FOREIGN Direct Investment (FDI) grew marginally to $410 million in the period 2013 to 2014 and is expected to accelerate on the back of reforms aimed at luring investors, the Finance and Economic Development ministry and said on Tuesday.
In the period 2012 to 2013, FDI into Zimbabwe was $400 million.
FDI had stuttered around $400 million in the last three years as the country payed the price for uncertainty especially around the indigenisation policy which has unnerved investors.
Speaking at the official launch of 2014 Edition of the World Investment Report, Finance and Economic Development acting chief economist Chengetedzai Musarah said since 2009, FDI has been increasing, but its share of regional inflows was low.
“The country received about $60 million in 2009 before reaching the figure of about $410 million in 2013,” Musarah said.
He said for FDI inflows into the Sadc region in the period 2006 to 2012, Zimbabwe was at the bottom followed by Zambia and Swaziland while at the top three was Angola, Botswana and Lesotho.
Musarah, however, said that government was working towards the implementation of reforms to the investment climate which should give policy direction on investing in Zimbabwe.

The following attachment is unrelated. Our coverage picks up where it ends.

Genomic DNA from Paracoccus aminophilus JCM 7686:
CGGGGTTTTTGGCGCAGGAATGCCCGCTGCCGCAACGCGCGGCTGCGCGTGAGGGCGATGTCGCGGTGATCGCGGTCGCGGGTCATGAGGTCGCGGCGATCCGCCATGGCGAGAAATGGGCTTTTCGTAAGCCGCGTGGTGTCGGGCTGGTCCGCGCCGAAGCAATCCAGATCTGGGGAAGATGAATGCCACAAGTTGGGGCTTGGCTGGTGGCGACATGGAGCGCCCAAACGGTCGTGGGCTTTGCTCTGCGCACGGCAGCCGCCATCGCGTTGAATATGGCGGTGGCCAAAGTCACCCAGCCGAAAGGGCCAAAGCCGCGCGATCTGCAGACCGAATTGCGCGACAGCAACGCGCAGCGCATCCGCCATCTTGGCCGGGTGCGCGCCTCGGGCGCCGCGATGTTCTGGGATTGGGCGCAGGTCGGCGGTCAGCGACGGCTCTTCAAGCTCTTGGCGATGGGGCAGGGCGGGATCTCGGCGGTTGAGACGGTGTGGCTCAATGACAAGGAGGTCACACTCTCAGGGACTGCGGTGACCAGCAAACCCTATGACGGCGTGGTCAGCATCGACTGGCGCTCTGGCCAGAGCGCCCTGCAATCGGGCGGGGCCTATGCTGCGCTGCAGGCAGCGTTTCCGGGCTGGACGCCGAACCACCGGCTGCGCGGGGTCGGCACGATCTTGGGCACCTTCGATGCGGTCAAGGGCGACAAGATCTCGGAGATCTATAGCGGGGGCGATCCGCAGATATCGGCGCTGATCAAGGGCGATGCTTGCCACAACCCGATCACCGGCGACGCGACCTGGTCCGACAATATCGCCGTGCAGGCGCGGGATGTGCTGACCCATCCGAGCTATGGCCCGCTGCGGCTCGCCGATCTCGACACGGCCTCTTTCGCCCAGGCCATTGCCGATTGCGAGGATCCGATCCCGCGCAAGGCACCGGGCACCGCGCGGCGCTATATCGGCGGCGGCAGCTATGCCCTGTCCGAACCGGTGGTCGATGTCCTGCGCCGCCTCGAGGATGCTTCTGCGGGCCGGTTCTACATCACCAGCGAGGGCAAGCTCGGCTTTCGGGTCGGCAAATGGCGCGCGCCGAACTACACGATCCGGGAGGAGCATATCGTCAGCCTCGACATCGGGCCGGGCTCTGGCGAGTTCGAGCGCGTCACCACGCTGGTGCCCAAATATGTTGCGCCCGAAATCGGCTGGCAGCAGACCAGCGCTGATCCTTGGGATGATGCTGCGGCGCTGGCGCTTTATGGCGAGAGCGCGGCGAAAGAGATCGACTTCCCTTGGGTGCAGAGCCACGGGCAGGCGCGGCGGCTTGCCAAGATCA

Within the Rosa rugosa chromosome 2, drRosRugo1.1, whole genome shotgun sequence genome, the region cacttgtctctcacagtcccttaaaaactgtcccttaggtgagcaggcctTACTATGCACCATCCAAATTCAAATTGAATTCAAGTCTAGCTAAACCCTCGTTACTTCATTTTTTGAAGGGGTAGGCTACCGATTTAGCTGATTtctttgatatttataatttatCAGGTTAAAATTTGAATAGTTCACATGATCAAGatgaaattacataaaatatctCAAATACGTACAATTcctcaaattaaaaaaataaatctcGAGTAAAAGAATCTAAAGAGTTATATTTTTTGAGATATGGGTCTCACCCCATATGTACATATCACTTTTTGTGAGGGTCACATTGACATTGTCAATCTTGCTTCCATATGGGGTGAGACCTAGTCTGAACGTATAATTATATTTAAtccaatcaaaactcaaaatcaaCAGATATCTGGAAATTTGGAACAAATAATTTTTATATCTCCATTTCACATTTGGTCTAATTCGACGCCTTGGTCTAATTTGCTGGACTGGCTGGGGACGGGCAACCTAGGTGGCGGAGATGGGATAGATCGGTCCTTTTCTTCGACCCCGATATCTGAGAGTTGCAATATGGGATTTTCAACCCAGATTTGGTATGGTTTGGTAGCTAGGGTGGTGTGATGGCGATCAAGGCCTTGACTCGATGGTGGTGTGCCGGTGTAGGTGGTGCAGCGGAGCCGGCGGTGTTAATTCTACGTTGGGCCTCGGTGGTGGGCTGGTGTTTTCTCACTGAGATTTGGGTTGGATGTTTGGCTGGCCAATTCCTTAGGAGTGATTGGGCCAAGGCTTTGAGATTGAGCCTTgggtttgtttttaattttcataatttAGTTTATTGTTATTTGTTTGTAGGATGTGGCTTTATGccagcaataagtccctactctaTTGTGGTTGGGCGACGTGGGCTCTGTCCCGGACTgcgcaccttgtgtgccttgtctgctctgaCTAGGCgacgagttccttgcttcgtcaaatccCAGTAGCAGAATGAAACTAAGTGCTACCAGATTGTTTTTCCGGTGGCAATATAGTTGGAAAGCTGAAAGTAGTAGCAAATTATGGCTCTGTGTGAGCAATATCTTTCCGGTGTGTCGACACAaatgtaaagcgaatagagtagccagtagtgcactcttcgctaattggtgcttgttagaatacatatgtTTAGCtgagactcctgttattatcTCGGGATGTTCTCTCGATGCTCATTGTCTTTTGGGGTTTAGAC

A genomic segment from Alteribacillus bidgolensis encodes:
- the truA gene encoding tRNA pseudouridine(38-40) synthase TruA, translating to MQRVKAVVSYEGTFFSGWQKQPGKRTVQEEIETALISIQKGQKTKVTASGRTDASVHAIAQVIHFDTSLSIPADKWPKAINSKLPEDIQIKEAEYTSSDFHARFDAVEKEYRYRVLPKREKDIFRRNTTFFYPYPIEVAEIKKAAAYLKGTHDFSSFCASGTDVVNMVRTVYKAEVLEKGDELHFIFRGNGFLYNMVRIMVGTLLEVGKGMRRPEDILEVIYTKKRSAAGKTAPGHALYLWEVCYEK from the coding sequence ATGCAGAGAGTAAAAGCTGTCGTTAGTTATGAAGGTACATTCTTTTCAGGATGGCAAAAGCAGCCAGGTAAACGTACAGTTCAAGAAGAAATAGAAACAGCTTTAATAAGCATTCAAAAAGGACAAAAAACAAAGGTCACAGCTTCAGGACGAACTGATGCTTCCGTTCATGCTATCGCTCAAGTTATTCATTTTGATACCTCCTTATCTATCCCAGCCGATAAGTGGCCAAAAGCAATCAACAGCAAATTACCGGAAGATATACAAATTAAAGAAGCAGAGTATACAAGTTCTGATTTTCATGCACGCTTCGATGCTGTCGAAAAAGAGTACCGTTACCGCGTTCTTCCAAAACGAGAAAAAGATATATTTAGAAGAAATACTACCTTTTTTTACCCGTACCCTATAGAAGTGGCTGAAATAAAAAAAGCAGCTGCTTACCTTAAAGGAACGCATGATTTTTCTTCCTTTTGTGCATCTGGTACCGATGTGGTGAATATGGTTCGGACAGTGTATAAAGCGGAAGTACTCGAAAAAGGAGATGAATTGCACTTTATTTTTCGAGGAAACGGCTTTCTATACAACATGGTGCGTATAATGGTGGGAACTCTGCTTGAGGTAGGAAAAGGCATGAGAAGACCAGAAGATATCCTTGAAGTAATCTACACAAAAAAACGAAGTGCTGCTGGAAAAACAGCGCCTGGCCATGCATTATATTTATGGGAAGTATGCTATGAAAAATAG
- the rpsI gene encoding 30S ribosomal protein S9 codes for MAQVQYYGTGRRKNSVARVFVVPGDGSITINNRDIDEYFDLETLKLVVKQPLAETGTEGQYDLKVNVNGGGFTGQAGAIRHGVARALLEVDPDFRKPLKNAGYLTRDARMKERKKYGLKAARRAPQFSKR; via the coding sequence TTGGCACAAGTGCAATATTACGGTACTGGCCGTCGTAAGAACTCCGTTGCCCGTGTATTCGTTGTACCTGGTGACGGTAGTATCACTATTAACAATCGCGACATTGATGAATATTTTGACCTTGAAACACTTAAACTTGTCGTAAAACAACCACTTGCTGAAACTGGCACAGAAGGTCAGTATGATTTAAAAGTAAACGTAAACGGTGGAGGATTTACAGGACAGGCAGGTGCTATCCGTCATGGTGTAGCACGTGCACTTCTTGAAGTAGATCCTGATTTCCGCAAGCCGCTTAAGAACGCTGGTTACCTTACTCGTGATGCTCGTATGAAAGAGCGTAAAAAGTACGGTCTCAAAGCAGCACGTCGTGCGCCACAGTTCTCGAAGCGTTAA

“Prioritising investment for rehabilitation and development of infrastructure, necessary for supporting and attracting investment, driving the economy and enhancing efficiency of the productive sector becomes critical,” he said.
“Therefore addressing the business environment is a key factor in attracting and promoting investment.”
Zimbabwe Investment Authority (ZIA) chairperson Nigel Chanakira said the FDI inflows had been affected by uncertainty.
He, however, said Zimbabwe was set to surpass the $1 billion mark in terms of investment and was targeting to reach $2 billion per annum.
ZIA head of operations SichoniTakoleza said according to the 2014 World Investment Report, global FDI returned to growth in 2013 with inflows to developed countries rising by 9% to $566 billion.
FDI to developing countries rose to $778 billion and the balance of $108 billion went to transition economies, he said.
“Developing and transition economies now command half of the top 20 FDI inflows and the FDI outflows from developing economies also rose significantly,” Takoleza said.
“The poorest countries are now less dependent on extractive industry investment while the manufacturing and services now make up 90% of value Greenfield investment projects in Africa and LDCs [least developed countries].”
He, however, said the investment policy measures remained geared towards investment promotion and liberalisation.